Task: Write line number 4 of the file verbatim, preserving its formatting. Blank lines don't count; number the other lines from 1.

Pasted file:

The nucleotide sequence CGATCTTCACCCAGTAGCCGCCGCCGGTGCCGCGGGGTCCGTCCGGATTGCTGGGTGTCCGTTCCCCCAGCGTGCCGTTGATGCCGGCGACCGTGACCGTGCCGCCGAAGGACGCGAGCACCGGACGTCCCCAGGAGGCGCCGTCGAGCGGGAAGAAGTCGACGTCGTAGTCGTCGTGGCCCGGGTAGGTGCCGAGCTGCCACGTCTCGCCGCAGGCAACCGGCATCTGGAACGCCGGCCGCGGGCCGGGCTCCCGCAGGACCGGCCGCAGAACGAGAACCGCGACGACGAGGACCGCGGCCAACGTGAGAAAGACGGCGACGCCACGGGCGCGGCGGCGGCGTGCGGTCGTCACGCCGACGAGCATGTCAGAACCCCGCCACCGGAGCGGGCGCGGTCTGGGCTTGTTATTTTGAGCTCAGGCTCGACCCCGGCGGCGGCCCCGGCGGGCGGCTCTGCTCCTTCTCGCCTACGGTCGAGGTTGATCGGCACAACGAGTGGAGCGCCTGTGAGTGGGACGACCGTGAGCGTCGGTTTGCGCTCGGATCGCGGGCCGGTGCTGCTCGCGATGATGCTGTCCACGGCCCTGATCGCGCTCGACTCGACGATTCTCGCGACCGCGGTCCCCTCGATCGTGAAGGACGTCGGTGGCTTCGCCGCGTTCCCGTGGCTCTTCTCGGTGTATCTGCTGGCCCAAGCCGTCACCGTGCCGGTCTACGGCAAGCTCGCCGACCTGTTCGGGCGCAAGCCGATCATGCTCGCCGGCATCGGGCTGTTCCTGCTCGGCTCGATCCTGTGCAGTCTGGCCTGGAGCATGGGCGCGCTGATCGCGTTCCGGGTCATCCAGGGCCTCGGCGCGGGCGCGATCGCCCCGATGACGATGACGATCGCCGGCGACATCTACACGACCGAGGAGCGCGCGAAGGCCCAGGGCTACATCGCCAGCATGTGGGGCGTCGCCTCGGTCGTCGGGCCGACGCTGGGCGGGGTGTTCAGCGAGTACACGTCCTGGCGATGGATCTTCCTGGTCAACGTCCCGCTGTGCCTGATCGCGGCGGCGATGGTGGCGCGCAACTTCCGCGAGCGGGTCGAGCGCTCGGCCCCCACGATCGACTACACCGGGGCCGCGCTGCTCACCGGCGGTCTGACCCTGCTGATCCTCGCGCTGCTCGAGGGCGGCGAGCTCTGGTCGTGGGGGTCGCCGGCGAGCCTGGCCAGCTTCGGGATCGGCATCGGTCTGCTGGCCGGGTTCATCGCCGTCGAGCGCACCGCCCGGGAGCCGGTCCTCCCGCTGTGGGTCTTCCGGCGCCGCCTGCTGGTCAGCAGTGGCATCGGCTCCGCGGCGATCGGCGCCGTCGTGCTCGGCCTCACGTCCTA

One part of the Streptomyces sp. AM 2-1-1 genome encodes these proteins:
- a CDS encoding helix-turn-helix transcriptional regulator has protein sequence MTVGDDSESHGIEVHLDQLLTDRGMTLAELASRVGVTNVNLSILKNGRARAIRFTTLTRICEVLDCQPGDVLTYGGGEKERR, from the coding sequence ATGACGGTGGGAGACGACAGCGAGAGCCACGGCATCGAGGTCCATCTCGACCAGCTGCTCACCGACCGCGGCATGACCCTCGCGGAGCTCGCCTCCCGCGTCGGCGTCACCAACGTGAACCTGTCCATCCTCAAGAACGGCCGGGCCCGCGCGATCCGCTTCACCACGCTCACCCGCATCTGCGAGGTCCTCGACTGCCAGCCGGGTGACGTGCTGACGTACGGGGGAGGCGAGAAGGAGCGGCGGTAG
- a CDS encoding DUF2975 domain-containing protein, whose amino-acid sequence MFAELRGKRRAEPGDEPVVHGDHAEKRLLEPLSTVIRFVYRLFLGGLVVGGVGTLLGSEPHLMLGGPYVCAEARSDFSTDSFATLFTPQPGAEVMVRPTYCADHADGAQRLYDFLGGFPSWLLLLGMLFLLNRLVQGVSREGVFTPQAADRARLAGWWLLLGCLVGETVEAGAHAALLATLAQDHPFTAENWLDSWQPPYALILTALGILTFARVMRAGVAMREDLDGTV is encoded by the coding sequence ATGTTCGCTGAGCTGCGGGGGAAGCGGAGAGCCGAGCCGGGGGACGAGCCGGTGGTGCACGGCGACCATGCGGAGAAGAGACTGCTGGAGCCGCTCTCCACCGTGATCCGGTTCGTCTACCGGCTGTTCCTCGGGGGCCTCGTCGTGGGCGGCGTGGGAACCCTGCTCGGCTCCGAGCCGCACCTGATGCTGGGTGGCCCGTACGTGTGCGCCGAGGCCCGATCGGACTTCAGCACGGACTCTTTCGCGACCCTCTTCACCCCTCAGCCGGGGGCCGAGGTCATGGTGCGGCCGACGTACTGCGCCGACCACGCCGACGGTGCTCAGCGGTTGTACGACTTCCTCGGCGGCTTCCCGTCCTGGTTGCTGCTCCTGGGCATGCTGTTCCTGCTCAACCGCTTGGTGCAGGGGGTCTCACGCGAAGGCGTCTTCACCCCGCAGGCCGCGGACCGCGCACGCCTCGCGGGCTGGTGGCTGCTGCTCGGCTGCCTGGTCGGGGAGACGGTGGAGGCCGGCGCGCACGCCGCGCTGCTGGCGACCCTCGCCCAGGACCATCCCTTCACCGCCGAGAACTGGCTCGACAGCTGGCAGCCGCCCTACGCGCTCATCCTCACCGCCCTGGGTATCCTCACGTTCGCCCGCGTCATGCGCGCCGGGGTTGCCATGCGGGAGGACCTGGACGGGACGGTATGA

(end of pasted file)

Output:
- a CDS encoding DUF2975 domain-containing protein, whose amino-acid sequence MFAELRGKRRAEPGDEPVVHGDHAEKRLLEPLSTVIRFVYRLFLGGLVVGGVGTLLGSEPHLMLGGPYVCAEARSDFSTDSFATLFTPQPGAEVMVRPTYCADHADGAQRLYDFLGGFPSWLLLLGMLFLLNRLVQGVSREGVFTPQAADRARLAGWWLLLGCLVGETVEAGAHAALLATLAQDHPFTAENWLDSWQPPYALILTALGILTFARVMRAGVAMREDLDGTV is encoded by the coding sequence ATGTTCGCTGAGCTGCGGGGGAAGCGGAGAGCCGAGCCGGGGGACGAGCCGGTGGTGCACGGCGACCATGCGGAGAAGAGACTGCTGGAGCCGCTCTCCACCGTGATCCGGTTCGTCTACCGGCTGTTCCTCGGGGGCCTCGTCGTGGGCGGCGTGGGAACCCTGCTCGGCTCCGAGCCGCACCTGATGCTGGGTGGCCCGTACGTGTGCGCCGAGGCCCGATCGGACTTCAGCACGGACTCTTTCGCGACCCTCTTCACCCCTCAGCCGGGGGCCGAGGTCATGGTGCGGCCGACGTACTGCGCCGACCACGCCGACGGTGCTCAGCGGTTGTACGACTTCCTCGGCGGCTTCCCGTCCTGGTTGCTGCTCCTGGGCATGCTGTTCCTGCTCAACCGCTTGGTGCAGGGGGTCTCACGCGAAGGCGTCTTCACCCCGCAGGCCGCGGACCGCGCACGCCTCGCGGGCTGGTGGCTGCTGCTCGGCTGCCTGGTCGGGGAGACGGTGGAGGCCGGCGCGCACGCCGCGCTGCTGGCGACCCTCGCCCAGGACCATCCCTTCACCGCCGAGAACTGGCTCGACAGCTGGCAGCCGCCCTACGCGCTCATCCTCACCGCCCTGGGTATCCTCACGTTCGCCCGCGTCATGCGCGCCGGGGTTGCCATGCGGGAGGACCTGGACGGGACGGTATGA